Voting requires thought, research
Published 12:00 am Tuesday, August 27, 2002
Not for a while have Austin and Mower County witnessed an election race with more potential for interest and even excitement than this year's election of a county attorney. The incumbent is being opposed in the election not just by one, but both his assistants. The 2002 election of a county attorney gives voters an opportunity of making a difference by their individual ideas for what kind of lawyer should serve, but we cannot make this choice effectively until we both understand the office and are familiar with how well the candidates match its demands.
The race, then, is between incumbent Patrick Oman, Chief Deputy Jonathan Olson, and Assistant Patrick Flanagan.
Oman has been in the office for 14 years, with which he has earned the asset of specific experience as well as longer experience as a lawyer than either of his opponents. His tenure is also, alas, a liability because voters can hold him accountable for his stewardship. And this they are. There is a strong and significant movement to unseat him as being demonstrably incompetent, irresponsibly soft on criminals, and insensitive to crime victims.
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I respect the non-defensive and reasonable way he has thus far responded to these serious criticisms. His demeanor suggests one who has confidence in his performance and owes no apologies. Although as the office's top lawyer, he has ultimate responsibility. I wonder how his critics can charge him with serious failings within his office and then favor one of his assistants, as if this assistant was never involved in any of the things about which they hold him accountable.
Oman certainly has been much more deeply involved in community affairs than the others, one of whom (Flanagan) only recently arrived and is apparently not yet very much involved. Oman has made himself known not only as county attorney, but in a wide variety of volunteer community roles. Olson quickly became involved, especially in active humble roles more than publicity-generating prominence.
The other, Flanagan, was first to file against Oman. He quickly gained the support of law enforcement officers generally, even to the extent that Austin police Chief Paul Philipp and Mower County Sheriff Barry Simonson not only publicly endorse him, but serve as his campaign co-chairmen. The question for voters, however, concerns whether this is a pro-Flanagan or an anti-Oman position. If the latter, the next question concerns whether they feel Olson might not be an equally acceptable county attorney or, indeed, preferable to Flanagan. Inasmuch as Olson wasn't in the picture when they came out for Flanagan, we won't know unless we ask -- which is fair enough.
One can but wonder, however, whether in understandable zeal for their own responsibilities, if the chief and sheriff didn't go too far. To express their satisfaction with a candidate is one thing, but to chair his political campaign is at least unorthodox, if not unprofessional. So think some of their officers. Traditionally, such endorsements come from a police fraternal organization.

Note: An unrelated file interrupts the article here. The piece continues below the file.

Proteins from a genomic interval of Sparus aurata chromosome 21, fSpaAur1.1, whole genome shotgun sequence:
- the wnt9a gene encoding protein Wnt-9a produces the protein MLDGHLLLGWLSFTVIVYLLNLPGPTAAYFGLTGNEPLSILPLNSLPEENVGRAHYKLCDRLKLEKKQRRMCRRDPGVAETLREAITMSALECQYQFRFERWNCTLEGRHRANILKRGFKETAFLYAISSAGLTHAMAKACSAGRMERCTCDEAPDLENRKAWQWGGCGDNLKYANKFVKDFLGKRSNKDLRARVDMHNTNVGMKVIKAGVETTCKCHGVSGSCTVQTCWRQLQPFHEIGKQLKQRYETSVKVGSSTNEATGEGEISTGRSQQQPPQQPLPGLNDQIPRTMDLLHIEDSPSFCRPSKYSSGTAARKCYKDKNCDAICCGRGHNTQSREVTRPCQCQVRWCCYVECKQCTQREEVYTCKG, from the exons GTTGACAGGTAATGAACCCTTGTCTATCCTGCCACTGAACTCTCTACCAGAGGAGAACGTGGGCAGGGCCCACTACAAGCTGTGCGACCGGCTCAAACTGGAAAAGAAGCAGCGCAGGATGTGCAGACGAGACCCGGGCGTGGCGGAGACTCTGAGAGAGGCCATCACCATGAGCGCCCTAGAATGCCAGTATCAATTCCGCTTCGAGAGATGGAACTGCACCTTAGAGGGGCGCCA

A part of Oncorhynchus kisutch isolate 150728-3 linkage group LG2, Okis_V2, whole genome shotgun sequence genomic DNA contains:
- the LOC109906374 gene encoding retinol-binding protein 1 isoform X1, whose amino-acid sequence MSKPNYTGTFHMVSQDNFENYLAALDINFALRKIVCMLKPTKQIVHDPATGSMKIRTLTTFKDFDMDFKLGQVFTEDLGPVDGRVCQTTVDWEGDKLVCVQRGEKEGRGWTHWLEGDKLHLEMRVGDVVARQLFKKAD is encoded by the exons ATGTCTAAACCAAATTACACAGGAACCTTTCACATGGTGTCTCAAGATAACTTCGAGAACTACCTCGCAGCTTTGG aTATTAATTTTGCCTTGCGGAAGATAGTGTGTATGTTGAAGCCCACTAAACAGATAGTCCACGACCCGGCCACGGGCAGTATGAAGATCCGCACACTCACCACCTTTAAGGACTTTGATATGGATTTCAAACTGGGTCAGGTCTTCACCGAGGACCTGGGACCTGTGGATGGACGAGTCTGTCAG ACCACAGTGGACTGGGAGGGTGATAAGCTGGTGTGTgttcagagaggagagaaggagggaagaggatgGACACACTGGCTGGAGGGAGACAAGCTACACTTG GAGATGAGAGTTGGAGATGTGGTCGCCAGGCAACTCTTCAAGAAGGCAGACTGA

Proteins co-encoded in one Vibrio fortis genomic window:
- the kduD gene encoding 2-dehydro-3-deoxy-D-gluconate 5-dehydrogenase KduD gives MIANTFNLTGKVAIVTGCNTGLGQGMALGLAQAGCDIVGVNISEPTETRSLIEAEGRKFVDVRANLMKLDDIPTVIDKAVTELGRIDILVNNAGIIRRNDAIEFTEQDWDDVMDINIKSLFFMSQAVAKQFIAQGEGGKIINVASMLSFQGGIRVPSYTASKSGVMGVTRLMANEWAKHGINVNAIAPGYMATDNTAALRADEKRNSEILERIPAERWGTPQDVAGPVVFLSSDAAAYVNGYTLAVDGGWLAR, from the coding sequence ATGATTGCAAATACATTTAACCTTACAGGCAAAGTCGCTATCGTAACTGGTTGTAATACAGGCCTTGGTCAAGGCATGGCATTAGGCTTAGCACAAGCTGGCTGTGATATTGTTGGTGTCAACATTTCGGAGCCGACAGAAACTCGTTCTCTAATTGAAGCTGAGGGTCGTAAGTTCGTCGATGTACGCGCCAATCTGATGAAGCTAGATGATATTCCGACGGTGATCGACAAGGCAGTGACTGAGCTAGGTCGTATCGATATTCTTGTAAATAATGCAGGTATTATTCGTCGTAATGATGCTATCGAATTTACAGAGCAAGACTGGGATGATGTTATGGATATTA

One lawyer asked me, "Do citizens really want a county attorney who is 'in bed' with the police?" As yet another legal official in another jurisdiction told me, this office "must review charges of excessive force, shoddy investigations, and shootings in the line of duty. These responsibilities should not be tainted with the realization that endorsements are on the line."
Whether this is, in fact, a compromise and whether citizens are concerned is one of the major decisions voters need to make.
Another consideration is the fact that Flanagan has been a prosecutor for only one year. Or, does this very fact mitigate his responsibility for the things within the office to which many object and, therefore, for which Olson would be more accountable? Yet, Flanagan is putting up his one-year to challenge Oman's 14 and Olson's 3 1/2 years, one of which is as chief deputy. Moreover, Olson has an additional three years of prosecutorial experience elsewhere.
Flanagan, on the other hand, has previous experience both in criminal and civil law. He is no baby lawyer.
If law enforcement can't work well with Oman after 14 years and if they have known the one they promote for only one year, it has been suggested that Olson might be the happy medium.
I have heard it rumored from several sources that Olson is running not to serve in the office but only to deflect votes from Flanagan. Then, the story goes, he will drop out to allow Oman to stay in office. Because this directly contradicts what Olson had already told me, I put the question to him flatly and received a flat assertion that he is in the race to win and serve. He has made no deal with Oman.
I am impressed with how well these three have continued to work within the same office and how careful they are to separate their political campaigns from their professional responsibilities. This speaks well for each.
Should we return Oman to the job of county attorney, or should we promote Olson or Flanagan? I have not said; I'm still thinking. You and I have the task of learning what the office requires and recognizing which of the three can best deliver it. I suppose it's too late for the Sept. 10 primary, but I should like to hear the two finalists present their cases in public debate.
Dr. Wallace Alcorn's commentaries appear in the Herald on Mondays